Spotlight: The Midwest's Very Own WRKSHP

3 / 4 / 2022

WRKSHP squad
WRKSHP Behind The Scenes
Bre'ann
WRKSHP Behind the scenes

The entertainment industry is a glimmering, two-headed leviathan that will lure you in only to swallow you whole if you can’t learn how to tame it. With sites like YouTube and TikTok, the ability to grow a dedicated audience may be easier than ever, but it also creates havoc and saturation when anyone with a cell phone and Wi-fi can begin creating one of the most boringly overused words of our generation… “content”.

It’s the age we live in. You don’t have to hand out mixtapes on street corners anymore or tour the United States in a beat up van with your bandmates, playing show after show in tiny venues for gas money and chicken wings. You can get signed to a record contract and walk virtual red carpets from the comfort of your own home. Then what?

As your audience grows and the heat of the spotlight increases, the path towards success becomes more fraught with peril and the ability to maintain control over the leviathan seems more uncertain with every post to your feed.

Say hello to WRKSHP: the future of the entertainment industry.

Led by acclaimed music producer, Che Pope, WRKSHP is a music-based lifestyle company built to help creators grow audiences on a global scale. Their mission is to help artists navigate the choppy waters of their respective industries, all the way from strategy to execution.

WRKSHP’s mission is a lofty one and will inevitably lead to rewriting many of the rules that have long been set within the music and film industry. This task might seem impossible were it not for the company’s fearless leader, Mr. Pope. A fact I learned more and more as I got to know him through a series of interviews trying to learn exactly who Che is and where he came from.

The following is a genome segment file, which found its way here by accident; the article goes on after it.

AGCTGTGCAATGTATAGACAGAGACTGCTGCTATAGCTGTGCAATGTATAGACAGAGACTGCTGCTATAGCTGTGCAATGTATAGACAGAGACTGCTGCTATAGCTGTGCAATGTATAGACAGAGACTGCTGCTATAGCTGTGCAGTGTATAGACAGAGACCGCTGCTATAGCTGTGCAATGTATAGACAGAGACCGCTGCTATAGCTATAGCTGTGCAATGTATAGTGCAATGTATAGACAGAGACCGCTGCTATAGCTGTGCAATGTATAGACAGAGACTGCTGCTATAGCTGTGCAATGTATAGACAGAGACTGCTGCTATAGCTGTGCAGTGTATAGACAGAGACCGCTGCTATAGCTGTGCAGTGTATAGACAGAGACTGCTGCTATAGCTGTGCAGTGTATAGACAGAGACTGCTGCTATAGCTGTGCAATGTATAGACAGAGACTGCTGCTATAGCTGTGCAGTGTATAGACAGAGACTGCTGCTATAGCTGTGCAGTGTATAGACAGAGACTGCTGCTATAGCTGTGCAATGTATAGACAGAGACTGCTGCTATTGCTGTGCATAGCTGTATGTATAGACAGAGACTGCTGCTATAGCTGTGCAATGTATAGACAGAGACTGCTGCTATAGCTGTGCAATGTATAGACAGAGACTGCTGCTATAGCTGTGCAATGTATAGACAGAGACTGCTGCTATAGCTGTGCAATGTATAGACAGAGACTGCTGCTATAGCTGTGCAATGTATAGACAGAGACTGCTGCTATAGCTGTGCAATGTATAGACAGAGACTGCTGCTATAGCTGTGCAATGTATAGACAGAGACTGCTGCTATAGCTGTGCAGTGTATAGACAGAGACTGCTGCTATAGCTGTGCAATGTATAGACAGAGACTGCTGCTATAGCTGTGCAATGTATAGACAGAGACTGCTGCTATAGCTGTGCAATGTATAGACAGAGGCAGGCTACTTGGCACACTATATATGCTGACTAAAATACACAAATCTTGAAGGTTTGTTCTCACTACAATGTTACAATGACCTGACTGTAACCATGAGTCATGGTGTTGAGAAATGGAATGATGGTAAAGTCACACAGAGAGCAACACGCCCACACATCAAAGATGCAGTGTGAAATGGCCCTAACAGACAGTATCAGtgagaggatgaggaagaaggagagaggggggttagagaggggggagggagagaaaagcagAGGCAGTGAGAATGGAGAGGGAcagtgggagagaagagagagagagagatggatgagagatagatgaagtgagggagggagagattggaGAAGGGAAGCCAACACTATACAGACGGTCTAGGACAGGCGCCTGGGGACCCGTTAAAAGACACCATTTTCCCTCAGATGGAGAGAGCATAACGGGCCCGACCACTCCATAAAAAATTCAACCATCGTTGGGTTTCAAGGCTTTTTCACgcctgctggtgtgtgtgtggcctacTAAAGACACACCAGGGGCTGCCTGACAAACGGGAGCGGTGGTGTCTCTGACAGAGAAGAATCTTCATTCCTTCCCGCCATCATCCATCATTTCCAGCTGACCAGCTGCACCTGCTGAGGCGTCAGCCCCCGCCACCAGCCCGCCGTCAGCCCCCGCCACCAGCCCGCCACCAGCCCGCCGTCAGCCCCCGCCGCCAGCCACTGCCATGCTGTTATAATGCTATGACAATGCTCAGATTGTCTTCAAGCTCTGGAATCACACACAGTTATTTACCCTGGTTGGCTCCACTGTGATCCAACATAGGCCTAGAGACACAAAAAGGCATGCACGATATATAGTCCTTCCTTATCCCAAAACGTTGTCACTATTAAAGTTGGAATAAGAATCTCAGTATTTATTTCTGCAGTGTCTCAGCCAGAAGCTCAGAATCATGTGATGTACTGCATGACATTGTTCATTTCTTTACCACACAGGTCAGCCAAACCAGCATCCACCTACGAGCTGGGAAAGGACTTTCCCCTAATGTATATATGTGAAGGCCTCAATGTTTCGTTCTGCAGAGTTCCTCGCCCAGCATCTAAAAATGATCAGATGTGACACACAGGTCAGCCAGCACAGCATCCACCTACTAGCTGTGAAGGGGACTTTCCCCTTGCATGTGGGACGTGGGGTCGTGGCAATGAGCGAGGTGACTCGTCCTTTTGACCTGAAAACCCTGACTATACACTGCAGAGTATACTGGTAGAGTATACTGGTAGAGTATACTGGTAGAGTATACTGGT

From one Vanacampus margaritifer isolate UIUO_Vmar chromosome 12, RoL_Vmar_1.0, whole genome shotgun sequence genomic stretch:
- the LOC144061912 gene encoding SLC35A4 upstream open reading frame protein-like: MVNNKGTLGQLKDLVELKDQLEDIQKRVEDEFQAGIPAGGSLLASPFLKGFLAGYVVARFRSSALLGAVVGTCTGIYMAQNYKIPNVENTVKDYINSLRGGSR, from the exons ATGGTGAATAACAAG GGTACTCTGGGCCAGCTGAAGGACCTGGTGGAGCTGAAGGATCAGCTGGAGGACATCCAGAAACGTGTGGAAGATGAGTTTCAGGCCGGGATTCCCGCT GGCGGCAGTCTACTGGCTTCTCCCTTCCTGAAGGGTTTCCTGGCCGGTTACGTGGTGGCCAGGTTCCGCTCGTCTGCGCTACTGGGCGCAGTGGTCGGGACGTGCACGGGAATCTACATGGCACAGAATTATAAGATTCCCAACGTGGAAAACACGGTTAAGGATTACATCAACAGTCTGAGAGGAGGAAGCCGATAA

Che Pope is many things. He is an award-winning record producer, composer, and songwriter. During his nearly 30 years in the music industry he has worked alongside Dr. Dre and produced songs for The Game, Eminem, ASAP Rocky, Kanye West, and many, many fucking more. He also maintained the role of Chief Operations Officer at Kanye West’s record label G.O.O.D. Music and the Vice President of A&R at Warner Bros Records for a time.

He has worked as a staff producer for composer Hans Zimmer and he won his first Grammy for producing one of my favorite albums of all time, The Miseducation of Lauryn Hill. This list of accolades was playing on a constant loop in my mind when we began our interview.

I could have spent the majority of our time together asking him questions like “What’s Kanye really like?” or “Why hasn’t Dre released his album yet?” but I chose to refrain. And for good reason, outside of being an incredibly talented producer and businessman, Mr. Pope is incredibly wise, with lots of insight into what it takes to make it as a young person in the music industry.

“There are kids in this world who are prodigies. That wasn’t me. Not to say I wasn’t musically talented. For me it was about my work ethic and studying and learning nonstop. That’s still my mantra today. Have and maintain a good work ethic.”